Fair Use of Videos for Educational Purposes
The Whitewright Public Library has many videos appropriate for classroom use. However, the Copyright Law of the United States of America apply, with a “fair use” exemption for educational use.
§ 107. Limitations on exclusive rights: Fair use
Notwithstanding the provisions of sections 106 and 106A, the fair use of a copyrighted work, including such use by reproduction in copies or phonorecords or by any other means specified by that section, for purposes such as criticism, comment, news reporting, teaching (including multiple copies for classroom use), scholarship, or research, is not an infringement of copyright. In determining whether the use made of a work in any particular case is a fair use the factors to be considered shall include-
(1) the purpose and character of the use, including whether such use is of a commercial nature or is for nonprofit educational purposes;
(2) the nature of the copyrighted work;
(3) the amount and substantiality of the portion used in relation to the copyrighted work as a whole; and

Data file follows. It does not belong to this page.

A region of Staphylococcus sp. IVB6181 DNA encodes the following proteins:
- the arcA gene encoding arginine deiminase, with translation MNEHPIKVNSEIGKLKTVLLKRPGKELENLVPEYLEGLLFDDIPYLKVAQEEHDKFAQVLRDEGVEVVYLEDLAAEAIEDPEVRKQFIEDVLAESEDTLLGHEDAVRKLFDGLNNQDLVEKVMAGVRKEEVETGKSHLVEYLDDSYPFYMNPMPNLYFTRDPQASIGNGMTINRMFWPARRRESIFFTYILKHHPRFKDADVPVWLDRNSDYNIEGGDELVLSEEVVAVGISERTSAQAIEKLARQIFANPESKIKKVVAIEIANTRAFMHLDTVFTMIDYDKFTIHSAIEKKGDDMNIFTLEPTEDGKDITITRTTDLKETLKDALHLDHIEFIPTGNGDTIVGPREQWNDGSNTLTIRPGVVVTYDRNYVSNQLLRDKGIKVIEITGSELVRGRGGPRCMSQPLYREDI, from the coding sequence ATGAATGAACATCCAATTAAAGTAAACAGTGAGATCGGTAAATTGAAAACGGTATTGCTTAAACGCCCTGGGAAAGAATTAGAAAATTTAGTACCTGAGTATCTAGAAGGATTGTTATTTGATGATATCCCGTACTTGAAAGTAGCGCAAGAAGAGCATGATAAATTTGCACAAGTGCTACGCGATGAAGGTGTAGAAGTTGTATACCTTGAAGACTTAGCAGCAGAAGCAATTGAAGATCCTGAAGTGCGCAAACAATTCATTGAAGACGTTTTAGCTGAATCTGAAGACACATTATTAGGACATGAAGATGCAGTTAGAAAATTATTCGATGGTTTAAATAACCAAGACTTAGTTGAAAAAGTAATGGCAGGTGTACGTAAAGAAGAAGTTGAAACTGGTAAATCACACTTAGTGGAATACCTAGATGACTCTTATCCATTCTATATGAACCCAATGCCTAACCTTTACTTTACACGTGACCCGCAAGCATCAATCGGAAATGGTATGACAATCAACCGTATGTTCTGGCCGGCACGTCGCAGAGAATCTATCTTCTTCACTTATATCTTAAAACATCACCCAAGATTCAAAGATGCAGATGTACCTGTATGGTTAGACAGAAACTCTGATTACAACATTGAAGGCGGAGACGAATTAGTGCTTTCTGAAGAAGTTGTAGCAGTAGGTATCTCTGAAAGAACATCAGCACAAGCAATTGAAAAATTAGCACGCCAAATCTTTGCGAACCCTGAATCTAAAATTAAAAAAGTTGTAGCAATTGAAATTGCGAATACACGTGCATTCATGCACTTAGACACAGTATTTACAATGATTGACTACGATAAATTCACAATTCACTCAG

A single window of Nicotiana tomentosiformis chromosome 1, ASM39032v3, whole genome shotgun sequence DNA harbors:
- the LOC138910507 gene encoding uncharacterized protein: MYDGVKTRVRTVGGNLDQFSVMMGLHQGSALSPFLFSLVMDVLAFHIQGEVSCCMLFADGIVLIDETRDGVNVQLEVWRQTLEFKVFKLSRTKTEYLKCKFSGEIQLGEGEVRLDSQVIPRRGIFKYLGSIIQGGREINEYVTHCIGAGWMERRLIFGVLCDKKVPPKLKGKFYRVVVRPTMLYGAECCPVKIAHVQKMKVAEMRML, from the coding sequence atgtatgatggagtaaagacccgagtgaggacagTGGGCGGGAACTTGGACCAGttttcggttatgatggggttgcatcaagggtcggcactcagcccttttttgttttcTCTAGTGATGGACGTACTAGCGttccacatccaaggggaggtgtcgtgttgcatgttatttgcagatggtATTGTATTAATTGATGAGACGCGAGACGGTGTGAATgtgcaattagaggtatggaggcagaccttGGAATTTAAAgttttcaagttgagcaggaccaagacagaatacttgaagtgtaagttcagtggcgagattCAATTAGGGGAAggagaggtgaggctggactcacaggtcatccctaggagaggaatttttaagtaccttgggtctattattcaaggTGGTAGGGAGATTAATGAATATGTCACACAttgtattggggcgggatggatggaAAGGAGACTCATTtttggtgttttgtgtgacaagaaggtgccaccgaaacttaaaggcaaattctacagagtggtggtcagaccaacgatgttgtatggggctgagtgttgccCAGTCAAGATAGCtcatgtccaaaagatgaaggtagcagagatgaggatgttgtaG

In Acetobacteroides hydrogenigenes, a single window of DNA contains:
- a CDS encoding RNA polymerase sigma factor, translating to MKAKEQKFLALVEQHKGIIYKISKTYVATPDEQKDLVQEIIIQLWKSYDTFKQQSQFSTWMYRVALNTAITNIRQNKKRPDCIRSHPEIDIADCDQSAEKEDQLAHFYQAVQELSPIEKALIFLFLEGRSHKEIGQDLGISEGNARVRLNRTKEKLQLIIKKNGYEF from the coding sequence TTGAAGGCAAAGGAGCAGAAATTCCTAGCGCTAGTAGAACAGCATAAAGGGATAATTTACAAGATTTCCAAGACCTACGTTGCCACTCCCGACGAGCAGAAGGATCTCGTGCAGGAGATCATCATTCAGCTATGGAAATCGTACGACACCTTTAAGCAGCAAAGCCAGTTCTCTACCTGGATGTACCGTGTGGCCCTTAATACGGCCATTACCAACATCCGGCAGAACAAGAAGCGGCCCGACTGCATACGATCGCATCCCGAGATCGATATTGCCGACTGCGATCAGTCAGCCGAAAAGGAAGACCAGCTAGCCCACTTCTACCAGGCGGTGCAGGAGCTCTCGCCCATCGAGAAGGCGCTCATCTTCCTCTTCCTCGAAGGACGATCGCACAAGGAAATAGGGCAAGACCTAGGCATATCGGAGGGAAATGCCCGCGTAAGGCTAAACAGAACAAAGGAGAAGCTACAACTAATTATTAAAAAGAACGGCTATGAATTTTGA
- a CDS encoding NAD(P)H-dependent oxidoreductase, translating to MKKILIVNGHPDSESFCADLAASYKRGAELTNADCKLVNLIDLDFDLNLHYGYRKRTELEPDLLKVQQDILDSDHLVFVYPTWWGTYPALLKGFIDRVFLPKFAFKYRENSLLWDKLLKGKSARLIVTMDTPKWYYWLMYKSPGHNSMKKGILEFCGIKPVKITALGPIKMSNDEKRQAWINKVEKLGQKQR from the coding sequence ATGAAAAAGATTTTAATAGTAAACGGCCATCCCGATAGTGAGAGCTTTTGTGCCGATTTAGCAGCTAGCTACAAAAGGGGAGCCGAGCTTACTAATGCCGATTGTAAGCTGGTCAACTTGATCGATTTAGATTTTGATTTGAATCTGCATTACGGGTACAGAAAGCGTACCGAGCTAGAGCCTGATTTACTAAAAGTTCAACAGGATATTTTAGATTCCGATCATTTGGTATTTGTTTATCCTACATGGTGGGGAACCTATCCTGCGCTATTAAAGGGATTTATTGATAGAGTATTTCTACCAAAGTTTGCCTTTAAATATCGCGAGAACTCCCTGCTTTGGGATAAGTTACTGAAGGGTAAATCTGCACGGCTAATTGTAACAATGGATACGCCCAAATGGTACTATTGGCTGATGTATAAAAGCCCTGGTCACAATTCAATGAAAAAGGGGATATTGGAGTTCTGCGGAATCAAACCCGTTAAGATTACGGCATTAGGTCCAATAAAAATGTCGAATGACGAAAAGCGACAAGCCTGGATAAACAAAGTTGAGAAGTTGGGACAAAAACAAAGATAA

(4) the effect of the use upon the potential market for or value of the copyrighted work.
The fact that a work is unpublished shall not itself bar a finding of fair use if such finding is made upon consideration of all the above factors.
So can you translate that into English?
Fair use of copyrighted materials means that you are only using a small portion of the work, not the entire thing.
What about movies shown in the classroom?
Movies shown as a reward or entertainment are not fair use, even when they are shown in a classroom. Showing a movie to the class would be a public performance, not a fair use exemption.
Establishment of fair use for motion pictures requires it be directly tied to classroom instruction. Films must also be within the timeframe of teaching the unit. So if you finish testing on Hamlet in September, you cannot claim fair use to show Kenneth Branaugh’s Hamlet in January.
Films must also be appropriate to the subject matter. “Historical films” which are based on real events but essentially fictional, pose a difficult question. Would you read Gone with the Wind in an American History class? If not, viewing the film would not be considered fair use.
No one will ever know! And besides, what can they do?
Schools have been turned in for copyright violations in the past. Disney even pays bounties to those who turn violators. Districts in North Texas, including Mesquite and Arlington, have been to court over the showing of movies in school. Settlements have been in the many thousands of dollars.